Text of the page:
Lama Lodro Rinpoche, Khenpo Tsultrim Gyatso, Khenpo Sodargye, the Venerable Hsuan Hua, Sayadaw U Pandita, and teachers from the Thai Forest Tradition, Ajaan Mun, Ajaan Lee, Ajaan Maha Boowa, Ajaan Chah, Buddhadasa Bhikkhu, Ajaan Passanno, and Ajaan Amaro…
These and others have certainly have proven themselves most Worthy over time by their virtue and integrity, compassion and wisdom. They are examples of the fulfilled spiritual life. We can extend this through history and to archetypal levels as well, if that is meaningful and accessible for us.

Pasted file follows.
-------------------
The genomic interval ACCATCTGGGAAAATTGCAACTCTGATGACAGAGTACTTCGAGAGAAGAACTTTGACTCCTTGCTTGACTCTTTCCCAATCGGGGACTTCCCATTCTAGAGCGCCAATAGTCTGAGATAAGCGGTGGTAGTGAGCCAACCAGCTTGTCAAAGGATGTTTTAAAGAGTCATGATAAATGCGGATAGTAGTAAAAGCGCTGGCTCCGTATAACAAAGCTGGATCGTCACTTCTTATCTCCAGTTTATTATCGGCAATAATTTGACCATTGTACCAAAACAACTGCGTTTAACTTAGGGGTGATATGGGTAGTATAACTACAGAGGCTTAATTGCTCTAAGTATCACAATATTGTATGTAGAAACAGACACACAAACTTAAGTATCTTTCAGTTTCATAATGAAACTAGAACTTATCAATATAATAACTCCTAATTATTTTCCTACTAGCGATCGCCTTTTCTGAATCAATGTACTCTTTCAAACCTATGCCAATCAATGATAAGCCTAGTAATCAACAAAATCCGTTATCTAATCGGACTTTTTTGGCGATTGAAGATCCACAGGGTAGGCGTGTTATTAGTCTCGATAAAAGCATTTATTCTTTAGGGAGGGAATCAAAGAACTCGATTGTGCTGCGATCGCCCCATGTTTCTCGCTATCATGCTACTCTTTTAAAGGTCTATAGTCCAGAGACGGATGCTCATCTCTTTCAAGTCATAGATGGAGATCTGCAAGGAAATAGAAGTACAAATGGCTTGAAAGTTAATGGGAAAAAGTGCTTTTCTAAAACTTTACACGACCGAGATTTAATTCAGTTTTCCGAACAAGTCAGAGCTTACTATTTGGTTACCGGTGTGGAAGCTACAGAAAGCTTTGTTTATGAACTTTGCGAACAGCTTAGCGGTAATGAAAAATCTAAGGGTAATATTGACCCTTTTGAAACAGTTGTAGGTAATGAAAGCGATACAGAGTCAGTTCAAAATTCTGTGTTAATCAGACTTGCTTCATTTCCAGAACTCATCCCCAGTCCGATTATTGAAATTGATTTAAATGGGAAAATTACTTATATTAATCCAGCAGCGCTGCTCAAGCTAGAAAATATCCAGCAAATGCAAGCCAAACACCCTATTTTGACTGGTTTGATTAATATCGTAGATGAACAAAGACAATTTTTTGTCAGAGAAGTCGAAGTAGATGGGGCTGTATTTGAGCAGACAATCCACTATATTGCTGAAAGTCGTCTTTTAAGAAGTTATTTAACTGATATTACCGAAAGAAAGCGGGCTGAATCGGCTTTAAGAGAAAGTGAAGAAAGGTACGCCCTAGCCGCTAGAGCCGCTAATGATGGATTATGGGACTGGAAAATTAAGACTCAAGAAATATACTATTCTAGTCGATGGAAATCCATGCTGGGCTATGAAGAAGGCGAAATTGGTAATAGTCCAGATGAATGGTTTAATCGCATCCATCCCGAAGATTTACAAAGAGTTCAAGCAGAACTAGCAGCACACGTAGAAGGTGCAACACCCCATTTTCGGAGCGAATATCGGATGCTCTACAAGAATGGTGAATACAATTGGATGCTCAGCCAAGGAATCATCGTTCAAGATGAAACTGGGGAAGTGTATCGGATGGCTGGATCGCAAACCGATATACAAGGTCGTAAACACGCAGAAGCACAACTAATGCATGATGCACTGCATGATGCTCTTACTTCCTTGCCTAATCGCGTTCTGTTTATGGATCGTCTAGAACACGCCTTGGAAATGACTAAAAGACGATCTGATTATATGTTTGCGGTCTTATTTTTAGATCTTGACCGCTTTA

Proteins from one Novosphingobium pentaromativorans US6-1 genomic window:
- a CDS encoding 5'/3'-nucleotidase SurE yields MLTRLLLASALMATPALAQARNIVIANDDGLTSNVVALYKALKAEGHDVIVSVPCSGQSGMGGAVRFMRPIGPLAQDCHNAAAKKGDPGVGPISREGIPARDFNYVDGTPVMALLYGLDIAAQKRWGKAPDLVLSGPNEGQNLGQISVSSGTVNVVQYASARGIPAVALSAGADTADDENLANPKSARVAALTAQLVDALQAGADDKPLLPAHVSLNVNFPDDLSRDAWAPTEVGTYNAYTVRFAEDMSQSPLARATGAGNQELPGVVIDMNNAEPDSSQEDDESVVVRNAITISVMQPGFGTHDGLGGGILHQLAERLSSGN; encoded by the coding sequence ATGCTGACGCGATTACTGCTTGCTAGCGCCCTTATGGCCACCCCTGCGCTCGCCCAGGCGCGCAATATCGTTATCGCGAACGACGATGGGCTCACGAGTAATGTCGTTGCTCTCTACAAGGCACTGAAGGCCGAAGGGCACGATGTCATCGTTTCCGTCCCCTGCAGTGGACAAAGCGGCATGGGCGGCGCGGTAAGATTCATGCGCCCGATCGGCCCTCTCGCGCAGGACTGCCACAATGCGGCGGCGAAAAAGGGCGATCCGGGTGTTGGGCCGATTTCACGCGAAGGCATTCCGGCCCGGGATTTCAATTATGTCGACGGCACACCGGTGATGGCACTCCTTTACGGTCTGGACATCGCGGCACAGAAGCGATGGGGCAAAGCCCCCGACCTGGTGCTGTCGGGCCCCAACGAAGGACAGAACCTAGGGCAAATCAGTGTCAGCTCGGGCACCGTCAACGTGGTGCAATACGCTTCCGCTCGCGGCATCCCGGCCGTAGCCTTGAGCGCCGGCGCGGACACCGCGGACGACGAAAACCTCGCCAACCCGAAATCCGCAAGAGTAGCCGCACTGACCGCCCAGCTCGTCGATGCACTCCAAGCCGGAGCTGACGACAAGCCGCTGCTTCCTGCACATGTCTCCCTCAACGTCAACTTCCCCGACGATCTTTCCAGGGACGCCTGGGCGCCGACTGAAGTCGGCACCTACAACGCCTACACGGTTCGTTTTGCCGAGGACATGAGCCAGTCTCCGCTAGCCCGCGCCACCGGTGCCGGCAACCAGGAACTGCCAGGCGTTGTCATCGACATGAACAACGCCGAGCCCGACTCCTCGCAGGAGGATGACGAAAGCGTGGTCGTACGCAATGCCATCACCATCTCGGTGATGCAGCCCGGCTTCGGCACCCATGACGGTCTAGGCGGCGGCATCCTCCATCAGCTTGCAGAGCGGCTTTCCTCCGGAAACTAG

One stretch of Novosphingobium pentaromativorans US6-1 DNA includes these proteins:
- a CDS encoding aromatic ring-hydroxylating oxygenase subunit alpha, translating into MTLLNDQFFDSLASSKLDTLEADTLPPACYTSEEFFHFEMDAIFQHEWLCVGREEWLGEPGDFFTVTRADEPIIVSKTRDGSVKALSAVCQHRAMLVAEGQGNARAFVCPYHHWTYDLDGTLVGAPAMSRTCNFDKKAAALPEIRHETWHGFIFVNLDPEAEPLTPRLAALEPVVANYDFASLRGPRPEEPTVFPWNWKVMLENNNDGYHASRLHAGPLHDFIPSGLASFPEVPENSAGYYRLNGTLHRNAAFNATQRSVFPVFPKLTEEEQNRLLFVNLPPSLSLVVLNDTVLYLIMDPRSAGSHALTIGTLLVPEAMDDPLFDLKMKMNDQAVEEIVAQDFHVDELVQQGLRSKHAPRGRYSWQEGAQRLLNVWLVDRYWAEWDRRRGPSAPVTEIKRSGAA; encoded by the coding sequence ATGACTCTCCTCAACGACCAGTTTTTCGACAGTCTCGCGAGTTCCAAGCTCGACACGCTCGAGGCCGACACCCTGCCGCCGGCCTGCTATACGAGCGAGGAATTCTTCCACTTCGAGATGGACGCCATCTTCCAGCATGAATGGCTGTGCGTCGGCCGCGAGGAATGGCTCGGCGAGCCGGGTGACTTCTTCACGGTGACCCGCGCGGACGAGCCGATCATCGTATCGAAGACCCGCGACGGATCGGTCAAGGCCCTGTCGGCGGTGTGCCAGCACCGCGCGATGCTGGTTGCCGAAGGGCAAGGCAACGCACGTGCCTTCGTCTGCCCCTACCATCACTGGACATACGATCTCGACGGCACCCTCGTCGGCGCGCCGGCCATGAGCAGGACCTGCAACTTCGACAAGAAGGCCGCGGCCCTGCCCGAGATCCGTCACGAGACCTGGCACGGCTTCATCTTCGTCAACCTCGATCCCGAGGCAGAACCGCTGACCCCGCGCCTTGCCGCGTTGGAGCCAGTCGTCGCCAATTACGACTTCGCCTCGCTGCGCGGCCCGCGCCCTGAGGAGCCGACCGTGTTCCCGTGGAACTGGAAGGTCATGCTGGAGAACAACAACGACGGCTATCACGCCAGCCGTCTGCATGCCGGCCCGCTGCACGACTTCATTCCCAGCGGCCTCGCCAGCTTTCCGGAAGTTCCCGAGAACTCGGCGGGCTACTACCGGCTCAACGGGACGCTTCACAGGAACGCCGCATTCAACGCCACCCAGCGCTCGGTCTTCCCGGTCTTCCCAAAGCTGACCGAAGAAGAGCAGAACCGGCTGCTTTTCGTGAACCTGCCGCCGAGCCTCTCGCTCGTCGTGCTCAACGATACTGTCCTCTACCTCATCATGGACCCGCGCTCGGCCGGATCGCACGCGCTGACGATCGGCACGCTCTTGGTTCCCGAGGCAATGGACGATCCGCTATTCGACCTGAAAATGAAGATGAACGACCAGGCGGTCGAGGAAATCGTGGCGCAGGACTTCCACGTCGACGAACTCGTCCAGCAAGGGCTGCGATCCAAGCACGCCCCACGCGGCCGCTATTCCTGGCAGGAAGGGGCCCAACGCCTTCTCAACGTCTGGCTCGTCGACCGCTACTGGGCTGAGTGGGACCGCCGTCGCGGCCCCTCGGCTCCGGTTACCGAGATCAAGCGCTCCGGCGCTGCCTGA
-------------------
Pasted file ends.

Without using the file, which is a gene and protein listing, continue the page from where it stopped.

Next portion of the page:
As with other ideas, we should see for ourselves if what is being said here is true, rather than taking someone else’s word for it. Only then will we know, and receive the benefit. Unlike most of what this world offers, there are trustworthy Refuges in Buddhism. May we all find our way to these, and then may we rely on them purely, until we ourselves have accomplished the teachings.